Researchers at MIT have successfully tested a simple, tree branch-based water filter that might provide an inexpensive solution for clean drinking water in the developing world. According to the scientists behind the development of this low-tech filter, clean drinking water for everyone might now be only a tree branch away from reality.
Clean drinking water is often a rare luxury in most developing countries around the world. In remote villages, chlorine-based water treatments are too expensive, boiling water requires large amounts of expensive fuel, and UV radiation treatments are too high-tech to reach the rural interiors in many parts of the world. This is where the breakthrough innovation by MIT researchers has shown a new glimmer of hope to address this global problem.
The simple water filter requires only a fresh branch of white pine and some low-cost plastic tubing. The researchers tested the efficacy of this solution by running contaminated water through a sapwood branch. It was found that the plant tissue successfully filtered experimental dye and actual bacteria out of the mix. Rohit Karnik, a co-author of the MIT study, said that with the further development of these xylem-based filters, the solution could be comparable to other filtering methods.
The sapwood water filters are designed to harness the natural system of the plant tissue. When the water transits from the plantâ€™s roots to its leaves, it goes through a meshwork xylem, a series of conduits and membranes with small pores that blocks bubbles from clogging the system. A detailed study of this natural mechanism revealed that most of the xylem pores are similar in size to the average pathogenic bacterium. Further experiments showed that freshly cut sapwood can actually filter bacteria out of water.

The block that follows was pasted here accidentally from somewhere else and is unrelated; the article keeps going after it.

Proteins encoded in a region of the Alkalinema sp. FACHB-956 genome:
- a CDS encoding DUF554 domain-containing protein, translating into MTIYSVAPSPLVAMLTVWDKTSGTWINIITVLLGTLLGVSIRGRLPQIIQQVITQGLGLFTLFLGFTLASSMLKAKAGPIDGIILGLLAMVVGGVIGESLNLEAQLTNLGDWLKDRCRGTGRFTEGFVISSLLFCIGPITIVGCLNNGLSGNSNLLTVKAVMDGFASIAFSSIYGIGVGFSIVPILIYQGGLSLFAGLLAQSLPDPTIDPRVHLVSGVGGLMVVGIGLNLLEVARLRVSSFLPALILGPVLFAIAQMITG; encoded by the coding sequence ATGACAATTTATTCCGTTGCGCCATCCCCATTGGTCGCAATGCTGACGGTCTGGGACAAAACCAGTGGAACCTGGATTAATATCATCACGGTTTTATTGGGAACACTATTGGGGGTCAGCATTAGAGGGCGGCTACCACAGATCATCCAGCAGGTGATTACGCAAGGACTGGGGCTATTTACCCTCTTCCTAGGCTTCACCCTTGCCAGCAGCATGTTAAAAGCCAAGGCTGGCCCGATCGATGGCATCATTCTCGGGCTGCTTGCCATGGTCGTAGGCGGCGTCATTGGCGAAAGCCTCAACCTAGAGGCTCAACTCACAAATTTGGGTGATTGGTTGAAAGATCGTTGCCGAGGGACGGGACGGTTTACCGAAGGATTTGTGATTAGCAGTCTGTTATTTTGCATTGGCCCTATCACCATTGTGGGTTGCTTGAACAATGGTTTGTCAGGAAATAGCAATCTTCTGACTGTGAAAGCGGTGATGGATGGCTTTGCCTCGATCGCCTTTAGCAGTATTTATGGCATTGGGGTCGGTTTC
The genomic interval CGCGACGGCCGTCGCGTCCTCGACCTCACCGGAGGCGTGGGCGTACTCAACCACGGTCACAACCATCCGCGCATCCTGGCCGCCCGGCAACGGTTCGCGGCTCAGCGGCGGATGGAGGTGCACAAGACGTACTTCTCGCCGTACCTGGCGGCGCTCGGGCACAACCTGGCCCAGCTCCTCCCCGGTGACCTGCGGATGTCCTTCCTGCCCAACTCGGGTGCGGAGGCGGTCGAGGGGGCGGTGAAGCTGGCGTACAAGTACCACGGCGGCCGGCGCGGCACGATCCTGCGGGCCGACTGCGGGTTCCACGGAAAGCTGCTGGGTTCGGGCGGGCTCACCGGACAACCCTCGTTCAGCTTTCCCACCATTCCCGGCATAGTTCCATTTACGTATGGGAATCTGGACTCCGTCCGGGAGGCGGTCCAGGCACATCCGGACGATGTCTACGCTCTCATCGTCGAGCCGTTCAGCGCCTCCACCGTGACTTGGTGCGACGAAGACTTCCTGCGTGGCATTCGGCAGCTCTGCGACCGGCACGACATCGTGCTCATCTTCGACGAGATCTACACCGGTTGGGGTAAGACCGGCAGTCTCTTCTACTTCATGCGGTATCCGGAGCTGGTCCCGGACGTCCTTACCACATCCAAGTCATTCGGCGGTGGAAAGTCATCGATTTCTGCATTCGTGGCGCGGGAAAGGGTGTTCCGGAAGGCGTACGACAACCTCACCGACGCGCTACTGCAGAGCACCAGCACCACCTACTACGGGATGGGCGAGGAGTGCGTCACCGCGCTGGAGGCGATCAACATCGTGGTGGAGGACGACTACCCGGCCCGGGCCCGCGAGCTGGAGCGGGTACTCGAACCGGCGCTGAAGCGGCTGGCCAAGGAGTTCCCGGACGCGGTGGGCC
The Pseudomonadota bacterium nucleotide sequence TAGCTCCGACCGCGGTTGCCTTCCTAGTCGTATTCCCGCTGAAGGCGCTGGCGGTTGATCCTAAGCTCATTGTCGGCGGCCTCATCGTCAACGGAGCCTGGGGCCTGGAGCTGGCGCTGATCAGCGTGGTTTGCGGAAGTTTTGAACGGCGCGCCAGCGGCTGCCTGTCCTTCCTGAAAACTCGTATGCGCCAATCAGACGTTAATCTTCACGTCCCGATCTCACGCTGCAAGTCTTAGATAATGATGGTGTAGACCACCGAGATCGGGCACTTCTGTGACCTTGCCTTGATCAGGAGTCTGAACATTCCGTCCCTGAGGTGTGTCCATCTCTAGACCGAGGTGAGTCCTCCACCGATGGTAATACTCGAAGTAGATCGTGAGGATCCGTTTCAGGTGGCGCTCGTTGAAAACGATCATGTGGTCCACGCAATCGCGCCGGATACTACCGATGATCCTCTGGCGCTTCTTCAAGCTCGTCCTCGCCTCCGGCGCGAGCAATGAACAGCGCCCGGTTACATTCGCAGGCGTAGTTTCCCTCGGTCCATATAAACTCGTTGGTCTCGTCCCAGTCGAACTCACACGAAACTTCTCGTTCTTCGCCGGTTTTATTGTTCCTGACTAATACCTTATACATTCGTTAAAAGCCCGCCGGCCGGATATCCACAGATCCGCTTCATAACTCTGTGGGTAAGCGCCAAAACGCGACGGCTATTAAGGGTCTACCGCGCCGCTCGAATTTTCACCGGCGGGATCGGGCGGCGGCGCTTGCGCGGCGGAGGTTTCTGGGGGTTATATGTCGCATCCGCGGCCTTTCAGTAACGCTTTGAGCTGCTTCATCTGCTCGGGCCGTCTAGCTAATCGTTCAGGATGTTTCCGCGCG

Inexpensive, disposable water filters could potentially bring clean water to hundreds of millions of people in the developing countries. Rick Andrew, global business development director of water systems at the National Sanitation Foundation (NSF) International, said that sapwood filters could provide a much needed low-cost and low-tech solution to water purification. He pointed out that one of the next steps in this development would be to test its efficacy in more real-world type of water supply situations.
MITâ€™s Karnik says that sapwood filter is still in its early stages of testing, and further research is required. The first demonstration has shown that xylem can be used for water filtration. This is, however, only the tip of the iceberg, says Karnik.
Source:Â Popular Mechanics
Image Credit:Â FlickrÂ via brittgow
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